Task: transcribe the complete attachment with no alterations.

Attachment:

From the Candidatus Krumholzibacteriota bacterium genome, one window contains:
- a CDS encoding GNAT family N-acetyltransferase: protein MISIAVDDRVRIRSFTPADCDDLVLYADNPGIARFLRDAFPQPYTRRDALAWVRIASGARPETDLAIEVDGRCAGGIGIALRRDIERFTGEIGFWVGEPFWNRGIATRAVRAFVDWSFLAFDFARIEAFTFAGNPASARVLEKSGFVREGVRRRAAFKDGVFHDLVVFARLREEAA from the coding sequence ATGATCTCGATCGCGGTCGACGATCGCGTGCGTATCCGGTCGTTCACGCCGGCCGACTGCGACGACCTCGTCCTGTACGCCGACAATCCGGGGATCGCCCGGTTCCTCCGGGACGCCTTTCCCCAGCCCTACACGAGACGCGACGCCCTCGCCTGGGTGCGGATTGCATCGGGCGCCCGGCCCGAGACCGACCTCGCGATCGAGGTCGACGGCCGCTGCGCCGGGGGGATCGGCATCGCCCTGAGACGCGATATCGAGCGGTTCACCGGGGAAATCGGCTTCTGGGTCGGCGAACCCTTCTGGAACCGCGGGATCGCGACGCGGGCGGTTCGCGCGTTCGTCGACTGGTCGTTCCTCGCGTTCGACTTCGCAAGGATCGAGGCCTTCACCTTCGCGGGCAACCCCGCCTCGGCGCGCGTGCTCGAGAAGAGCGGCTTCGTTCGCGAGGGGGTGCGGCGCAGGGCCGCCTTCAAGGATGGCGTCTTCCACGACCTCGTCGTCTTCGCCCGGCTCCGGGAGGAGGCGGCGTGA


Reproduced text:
From the Candidatus Krumholzibacteriota bacterium genome, one window contains:
- a CDS encoding GNAT family N-acetyltransferase: protein MISIAVDDRVRIRSFTPADCDDLVLYADNPGIARFLRDAFPQPYTRRDALAWVRIASGARPETDLAIEVDGRCAGGIGIALRRDIERFTGEIGFWVGEPFWNRGIATRAVRAFVDWSFLAFDFARIEAFTFAGNPASARVLEKSGFVREGVRRRAAFKDGVFHDLVVFARLREEAA from the coding sequence ATGATCTCGATCGCGGTCGACGATCGCGTGCGTATCCGGTCGTTCACGCCGGCCGACTGCGACGACCTCGTCCTGTACGCCGACAATCCGGGGATCGCCCGGTTCCTCCGGGACGCCTTTCCCCAGCCCTACACGAGACGCGACGCCCTCGCCTGGGTGCGGATTGCATCGGGCGCCCGGCCCGAGACCGACCTCGCGATCGAGGTCGACGGCCGCTGCGCCGGGGGGATCGGCATCGCCCTGAGACGCGATATCGAGCGGTTCACCGGGGAAATCGGCTTCTGGGTCGGCGAACCCTTCTGGAACCGCGGGATCGCGACGCGGGCGGTTCGCGCGTTCGTCGACTGGTCGTTCCTCGCGTTCGACTTCGCAAGGATCGAGGCCTTCACCTTCGCGGGCAACCCCGCCTCGGCGCGCGTGCTCGAGAAGAGCGGCTTCGTTCGCGAGGGGGTGCGGCGCAGGGCCGCCTTCAAGGATGGCGTCTTCCACGACCTCGTCGTCTTCGCCCGGCTCCGGGAGGAGGCGGCGTGA